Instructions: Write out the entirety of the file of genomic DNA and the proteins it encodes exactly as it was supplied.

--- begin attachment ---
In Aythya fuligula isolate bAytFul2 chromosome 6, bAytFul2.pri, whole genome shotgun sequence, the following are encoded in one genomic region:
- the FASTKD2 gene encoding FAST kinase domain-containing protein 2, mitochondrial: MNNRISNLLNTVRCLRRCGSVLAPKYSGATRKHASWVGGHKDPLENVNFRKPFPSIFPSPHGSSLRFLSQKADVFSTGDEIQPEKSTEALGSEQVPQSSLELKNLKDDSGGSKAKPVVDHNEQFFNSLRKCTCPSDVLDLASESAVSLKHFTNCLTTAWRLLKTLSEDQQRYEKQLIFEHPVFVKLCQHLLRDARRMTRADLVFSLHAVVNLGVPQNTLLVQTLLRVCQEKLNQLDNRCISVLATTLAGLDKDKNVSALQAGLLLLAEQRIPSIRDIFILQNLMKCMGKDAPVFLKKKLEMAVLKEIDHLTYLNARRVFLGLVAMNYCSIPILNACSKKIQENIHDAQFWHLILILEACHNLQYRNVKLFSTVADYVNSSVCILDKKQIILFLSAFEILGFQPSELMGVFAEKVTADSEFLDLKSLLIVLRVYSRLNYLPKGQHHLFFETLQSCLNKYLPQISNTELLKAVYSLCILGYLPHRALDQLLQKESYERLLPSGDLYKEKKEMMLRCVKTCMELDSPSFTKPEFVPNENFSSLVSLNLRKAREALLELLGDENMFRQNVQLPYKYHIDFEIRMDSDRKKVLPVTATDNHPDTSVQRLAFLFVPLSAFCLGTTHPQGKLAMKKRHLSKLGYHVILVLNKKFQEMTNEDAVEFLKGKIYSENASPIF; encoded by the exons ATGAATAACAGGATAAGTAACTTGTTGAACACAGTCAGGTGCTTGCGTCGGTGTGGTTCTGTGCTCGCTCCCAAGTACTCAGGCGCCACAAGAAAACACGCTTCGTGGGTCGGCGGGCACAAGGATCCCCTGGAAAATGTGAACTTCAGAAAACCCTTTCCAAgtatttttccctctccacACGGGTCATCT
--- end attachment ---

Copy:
In Aythya fuligula isolate bAytFul2 chromosome 6, bAytFul2.pri, whole genome shotgun sequence, the following are encoded in one genomic region:
- the FASTKD2 gene encoding FAST kinase domain-containing protein 2, mitochondrial: MNNRISNLLNTVRCLRRCGSVLAPKYSGATRKHASWVGGHKDPLENVNFRKPFPSIFPSPHGSSLRFLSQKADVFSTGDEIQPEKSTEALGSEQVPQSSLELKNLKDDSGGSKAKPVVDHNEQFFNSLRKCTCPSDVLDLASESAVSLKHFTNCLTTAWRLLKTLSEDQQRYEKQLIFEHPVFVKLCQHLLRDARRMTRADLVFSLHAVVNLGVPQNTLLVQTLLRVCQEKLNQLDNRCISVLATTLAGLDKDKNVSALQAGLLLLAEQRIPSIRDIFILQNLMKCMGKDAPVFLKKKLEMAVLKEIDHLTYLNARRVFLGLVAMNYCSIPILNACSKKIQENIHDAQFWHLILILEACHNLQYRNVKLFSTVADYVNSSVCILDKKQIILFLSAFEILGFQPSELMGVFAEKVTADSEFLDLKSLLIVLRVYSRLNYLPKGQHHLFFETLQSCLNKYLPQISNTELLKAVYSLCILGYLPHRALDQLLQKESYERLLPSGDLYKEKKEMMLRCVKTCMELDSPSFTKPEFVPNENFSSLVSLNLRKAREALLELLGDENMFRQNVQLPYKYHIDFEIRMDSDRKKVLPVTATDNHPDTSVQRLAFLFVPLSAFCLGTTHPQGKLAMKKRHLSKLGYHVILVLNKKFQEMTNEDAVEFLKGKIYSENASPIF; encoded by the exons ATGAATAACAGGATAAGTAACTTGTTGAACACAGTCAGGTGCTTGCGTCGGTGTGGTTCTGTGCTCGCTCCCAAGTACTCAGGCGCCACAAGAAAACACGCTTCGTGGGTCGGCGGGCACAAGGATCCCCTGGAAAATGTGAACTTCAGAAAACCCTTTCCAAgtatttttccctctccacACGGGTCATCT